PEP Post-exposure prophylaxis (PEP) means taking medication after potentially being exposed to HIV, to prevent getting it. PEP is for emergency situations and must be started within 72 hours after possible exposure to HIV. If you think you’ve been exposed to HIV, talk to your health care provider or emergency room provider ASAP.

HIV Treatment as Prevention, also often referred to as Undetectable = Untransmittable, is the concept that if someone living with HIV has an undetectable virus level in their blood, they cannot pass along the virus. If you or your partner(s) are living with HIV, encourage them to get and keep an undetectable viral load by getting and staying in care. Being undetectable is the best thing for their overall health, and it means there is no risk of transmitting HIV to you through sex. Being undetectable, does not, prevent other sexually transmitted infections or diseases, so make sure you and your partner(s) are staying up to date on their STI testing.

Do you know your HIV status? Have up-front conversations about the importance of knowing your status so you can make the best decision to keep you and your partner healthy.

  1. Get tested regularly! The only way to know if you have HIV is to get tested, so make testing a part of your regular health care routine. Knowing your status empowers you to make the best decisions for your health.
  2. Yes, everyone aged 13-64 should get tested at least once. Some groups at ongoing risk for getting HIV should be tested more often; at least once per year.
  3. Communication is important, so be open and honest. Talk to your partner and your primary care provider about getting tested and figure out which prevention options are best for you.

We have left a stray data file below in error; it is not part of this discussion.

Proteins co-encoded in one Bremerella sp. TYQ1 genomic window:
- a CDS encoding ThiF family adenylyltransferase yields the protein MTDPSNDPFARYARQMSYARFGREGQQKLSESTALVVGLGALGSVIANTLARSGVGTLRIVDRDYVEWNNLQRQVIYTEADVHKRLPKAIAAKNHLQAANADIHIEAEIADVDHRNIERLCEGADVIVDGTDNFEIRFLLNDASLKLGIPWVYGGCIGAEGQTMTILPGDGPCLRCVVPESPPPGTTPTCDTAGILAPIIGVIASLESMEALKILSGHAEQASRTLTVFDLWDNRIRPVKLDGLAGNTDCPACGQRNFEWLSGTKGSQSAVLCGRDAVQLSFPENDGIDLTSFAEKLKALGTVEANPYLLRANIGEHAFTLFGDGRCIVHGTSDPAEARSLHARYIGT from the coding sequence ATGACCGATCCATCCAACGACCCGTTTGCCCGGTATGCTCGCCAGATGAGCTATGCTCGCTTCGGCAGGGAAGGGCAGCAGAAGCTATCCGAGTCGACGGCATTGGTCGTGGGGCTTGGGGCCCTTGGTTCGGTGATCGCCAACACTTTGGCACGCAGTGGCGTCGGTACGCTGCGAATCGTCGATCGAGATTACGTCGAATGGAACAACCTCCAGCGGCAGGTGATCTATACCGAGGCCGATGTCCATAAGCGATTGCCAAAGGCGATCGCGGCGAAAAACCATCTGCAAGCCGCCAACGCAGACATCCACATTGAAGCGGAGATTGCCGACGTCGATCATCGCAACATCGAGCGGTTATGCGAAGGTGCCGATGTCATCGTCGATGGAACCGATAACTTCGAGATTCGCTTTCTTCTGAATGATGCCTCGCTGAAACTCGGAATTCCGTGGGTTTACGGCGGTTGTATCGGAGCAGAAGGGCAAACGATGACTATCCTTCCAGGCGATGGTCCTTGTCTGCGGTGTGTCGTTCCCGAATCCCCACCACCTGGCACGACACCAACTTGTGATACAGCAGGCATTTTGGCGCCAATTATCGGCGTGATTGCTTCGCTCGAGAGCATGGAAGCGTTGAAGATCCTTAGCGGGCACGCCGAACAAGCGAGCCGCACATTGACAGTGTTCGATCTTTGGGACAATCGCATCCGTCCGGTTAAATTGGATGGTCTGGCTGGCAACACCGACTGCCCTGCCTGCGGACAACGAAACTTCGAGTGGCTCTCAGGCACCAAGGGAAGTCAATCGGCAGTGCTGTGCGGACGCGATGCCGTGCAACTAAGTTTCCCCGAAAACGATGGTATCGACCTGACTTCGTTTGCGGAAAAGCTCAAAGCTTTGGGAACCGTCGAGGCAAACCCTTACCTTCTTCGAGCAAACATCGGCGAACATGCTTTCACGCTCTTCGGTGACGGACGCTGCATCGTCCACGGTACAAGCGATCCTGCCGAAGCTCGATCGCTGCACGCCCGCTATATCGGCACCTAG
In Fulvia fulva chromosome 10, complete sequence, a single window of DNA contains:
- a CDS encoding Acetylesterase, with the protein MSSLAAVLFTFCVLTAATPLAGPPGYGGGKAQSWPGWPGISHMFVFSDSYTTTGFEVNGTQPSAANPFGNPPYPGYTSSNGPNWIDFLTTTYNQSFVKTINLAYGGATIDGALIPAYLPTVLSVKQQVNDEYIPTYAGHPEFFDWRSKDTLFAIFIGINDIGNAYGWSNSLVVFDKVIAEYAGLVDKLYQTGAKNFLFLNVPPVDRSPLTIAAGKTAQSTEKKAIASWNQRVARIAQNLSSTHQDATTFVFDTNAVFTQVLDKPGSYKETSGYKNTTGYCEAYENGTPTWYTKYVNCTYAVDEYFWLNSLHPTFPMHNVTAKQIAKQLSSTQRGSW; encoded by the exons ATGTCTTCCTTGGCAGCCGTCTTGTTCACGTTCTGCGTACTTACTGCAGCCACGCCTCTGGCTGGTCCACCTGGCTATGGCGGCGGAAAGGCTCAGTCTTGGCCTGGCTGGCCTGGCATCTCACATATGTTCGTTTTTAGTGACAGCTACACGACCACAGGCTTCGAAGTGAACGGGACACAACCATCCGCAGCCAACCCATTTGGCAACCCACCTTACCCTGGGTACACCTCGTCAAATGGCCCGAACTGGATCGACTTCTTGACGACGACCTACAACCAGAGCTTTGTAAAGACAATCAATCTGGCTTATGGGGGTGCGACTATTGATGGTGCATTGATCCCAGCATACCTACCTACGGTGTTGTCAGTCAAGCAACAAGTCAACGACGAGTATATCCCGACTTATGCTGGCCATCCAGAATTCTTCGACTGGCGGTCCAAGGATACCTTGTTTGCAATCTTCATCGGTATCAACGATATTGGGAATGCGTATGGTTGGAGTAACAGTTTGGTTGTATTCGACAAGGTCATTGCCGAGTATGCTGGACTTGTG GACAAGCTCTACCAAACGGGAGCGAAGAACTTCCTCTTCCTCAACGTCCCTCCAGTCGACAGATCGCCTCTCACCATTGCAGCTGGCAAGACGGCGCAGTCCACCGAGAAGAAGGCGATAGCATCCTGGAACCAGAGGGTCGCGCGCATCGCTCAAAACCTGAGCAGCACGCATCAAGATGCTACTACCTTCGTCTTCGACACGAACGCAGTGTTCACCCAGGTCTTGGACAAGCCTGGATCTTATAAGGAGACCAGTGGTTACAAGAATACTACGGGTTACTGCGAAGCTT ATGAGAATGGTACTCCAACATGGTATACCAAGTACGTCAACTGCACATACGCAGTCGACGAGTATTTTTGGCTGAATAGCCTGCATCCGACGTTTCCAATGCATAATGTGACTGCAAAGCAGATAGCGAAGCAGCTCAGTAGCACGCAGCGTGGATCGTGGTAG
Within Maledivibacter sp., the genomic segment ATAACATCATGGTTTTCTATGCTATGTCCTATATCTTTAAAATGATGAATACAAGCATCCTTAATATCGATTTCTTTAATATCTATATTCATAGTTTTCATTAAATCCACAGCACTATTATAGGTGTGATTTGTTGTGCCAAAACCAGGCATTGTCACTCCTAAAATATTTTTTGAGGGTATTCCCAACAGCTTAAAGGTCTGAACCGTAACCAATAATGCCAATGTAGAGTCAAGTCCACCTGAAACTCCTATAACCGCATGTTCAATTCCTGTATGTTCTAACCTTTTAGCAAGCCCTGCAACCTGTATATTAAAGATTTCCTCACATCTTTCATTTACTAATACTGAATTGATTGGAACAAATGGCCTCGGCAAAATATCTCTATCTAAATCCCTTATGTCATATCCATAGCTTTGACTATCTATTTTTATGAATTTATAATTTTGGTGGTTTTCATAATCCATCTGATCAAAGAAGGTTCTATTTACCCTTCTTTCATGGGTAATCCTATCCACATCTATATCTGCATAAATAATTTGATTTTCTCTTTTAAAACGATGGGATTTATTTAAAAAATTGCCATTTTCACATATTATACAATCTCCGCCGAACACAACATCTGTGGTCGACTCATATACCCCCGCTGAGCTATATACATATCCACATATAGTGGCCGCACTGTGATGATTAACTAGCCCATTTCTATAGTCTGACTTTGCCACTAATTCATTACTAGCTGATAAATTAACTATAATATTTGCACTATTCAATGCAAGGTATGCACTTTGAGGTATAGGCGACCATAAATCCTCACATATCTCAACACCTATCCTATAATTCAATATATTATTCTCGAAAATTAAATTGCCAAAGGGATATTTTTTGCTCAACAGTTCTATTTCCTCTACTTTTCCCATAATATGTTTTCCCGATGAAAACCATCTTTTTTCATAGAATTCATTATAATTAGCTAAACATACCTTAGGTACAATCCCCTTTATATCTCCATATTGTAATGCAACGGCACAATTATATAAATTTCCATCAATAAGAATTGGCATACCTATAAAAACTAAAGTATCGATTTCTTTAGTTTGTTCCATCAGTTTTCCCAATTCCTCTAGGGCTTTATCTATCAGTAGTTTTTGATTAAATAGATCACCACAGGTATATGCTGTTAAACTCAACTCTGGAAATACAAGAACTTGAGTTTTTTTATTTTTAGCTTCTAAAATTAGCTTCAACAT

Visit to find a testing location near you. You can also buy an at-home testing kit online or at most pharmacies.

Need Affordable Health Coverage?

Is lack of insurance keeping you from getting tested? If you need or have lost health care coverage or had a qualifying life like losing your job or getting divorced, you can call our office and speak to one of our health insurance navigators who can help you find a plan that works for you. President Biden recently opened a special enrollment period to help anyone who has lost or needs health benefits to be able to apply for insurance through the Affordable Care Act. Call (360) 788-2669 or go online at to sign up for health insurance.

For more health information follow @UnityCareNW on Instagram and Facebook.

Content source: Mental Health America,

Kate Wojnicki, ARNP, Unity Care NW
I’m a Family Nurse Practitioner and HIV Specialist at Unity Care NW.  I hold a Bachelor of Science from the University of Washington and a Master of Science in Nursing/ Nurse Practitioner degree from Seattle Pacific University.  After spending 6 years in the Neonatal Intensive Care Unit at UW and volunteering in Uganda, I completed a Community Health Residency in Tacoma with a focus on caring for persons living with HIV. I joined Unity Care NW in 2014 as an opportunity to serve the community where I spent much of my childhood.  I earned my HIV credential through the American Academy of HIV Medicine in 2016. 

Hepatitis Awareness Day – July 28th

Every July, World Hepatitis Day provides an opportunity for infectious disease specialists like me to raise awareness of the problem of viral hepatitis. Viral hepatitis is actually a group of infectious diseases that affect 325 million people worldwide, causing both acute (short-term) and chronic (long-term) liver disease. Viral hepatitis causes more than one million deaths each year and while deaths from tuberculosis and HIV have been declining, deaths from hepatitis are increasing.

Hepatitis A